When implementing your Roth conversion strategy, you may want to decide how to pay tax on your conversion. You can either pay taxes from converted amount, or convert the full amount and pay with outside money.
Roth conversions can be an important tax planning tool. When evaluating your retirement assets, you should consider how the value of your investments will grow over time. Tax-deductible (and tax-deferred) investments will eventually come out of your accounts in retirement age, increasing your future gross income.
Let’s be clear: you do pay taxes on conversions to a Roth IRA. But even if you increase your taxable income with Roth conversions today, you’ll be able to take advantage of those tax-free withdrawals down the road. And if you convert everything to a Roth account, you can also avoid required minimum distributions (RMDs).
In the long run, your tax situation might be better, and you can keep more of your tax dollars in your retirement savings.
The flip side is this: if you guess wrong, you might get pushed into a higher tax bracket, paying higher tax rates. So consult with your tax advisor before implementing your Roth conversion strategy.
Proper tax planning will help you optimize your current tax rate without significantly impacting your future tax rate.
When you might start thinking about tax payments
How much do you want to withhold in taxes?
Most financial advisors offer the option for clients to select how much money in terms of percentages. Once the selection is made, your financial institution will send the appropriate amount to the IRS.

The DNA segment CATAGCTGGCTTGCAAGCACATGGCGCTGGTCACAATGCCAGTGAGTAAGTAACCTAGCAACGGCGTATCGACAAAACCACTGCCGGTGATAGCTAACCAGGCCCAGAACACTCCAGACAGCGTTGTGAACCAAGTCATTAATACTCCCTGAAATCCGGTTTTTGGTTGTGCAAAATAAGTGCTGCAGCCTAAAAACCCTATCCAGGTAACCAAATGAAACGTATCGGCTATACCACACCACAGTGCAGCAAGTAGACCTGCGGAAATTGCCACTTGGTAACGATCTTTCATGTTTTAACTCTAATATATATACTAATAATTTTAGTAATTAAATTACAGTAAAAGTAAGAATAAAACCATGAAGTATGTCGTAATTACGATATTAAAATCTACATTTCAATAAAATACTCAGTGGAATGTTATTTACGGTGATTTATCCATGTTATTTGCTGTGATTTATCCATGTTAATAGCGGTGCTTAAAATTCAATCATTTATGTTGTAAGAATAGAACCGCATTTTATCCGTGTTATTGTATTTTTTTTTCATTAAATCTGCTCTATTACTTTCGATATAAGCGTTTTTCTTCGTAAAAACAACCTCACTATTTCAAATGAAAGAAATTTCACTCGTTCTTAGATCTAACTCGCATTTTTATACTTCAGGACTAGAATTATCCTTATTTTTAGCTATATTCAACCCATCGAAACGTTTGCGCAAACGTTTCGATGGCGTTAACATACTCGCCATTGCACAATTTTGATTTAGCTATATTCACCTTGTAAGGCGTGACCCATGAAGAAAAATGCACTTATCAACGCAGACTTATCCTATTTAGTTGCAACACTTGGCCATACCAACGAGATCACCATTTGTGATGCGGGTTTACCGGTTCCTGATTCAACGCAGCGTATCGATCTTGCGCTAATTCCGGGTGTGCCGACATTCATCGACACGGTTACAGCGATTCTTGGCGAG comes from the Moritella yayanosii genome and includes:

At the end of the tax year, you’ll receive a Form 1099-R. Block 4 of the Form 1099-R will indicate how much was withheld for federal taxes.
Ways to pay
Having a discussion with your advisor presents 2 (or really more) ways to consider how to pay the additional taxes on your Roth conversions:
- Select an appropriate percentage withheld in estimated taxes. This amount would correspond with your marginal tax bracket.
- Withhold no estimated taxes for your Roth conversions, and pay the taxes with outside money when you file your tax return.
There is also a third option, which is to find some sort of middle ground. You could select some withholding for estimated taxes, but at a lower tax rate.
You would make up the difference by either making estimated tax payments later, or when you file your tax return. This might work if you want to make some payments from your conversion, but you want to put as much into your Roth IRA as possible.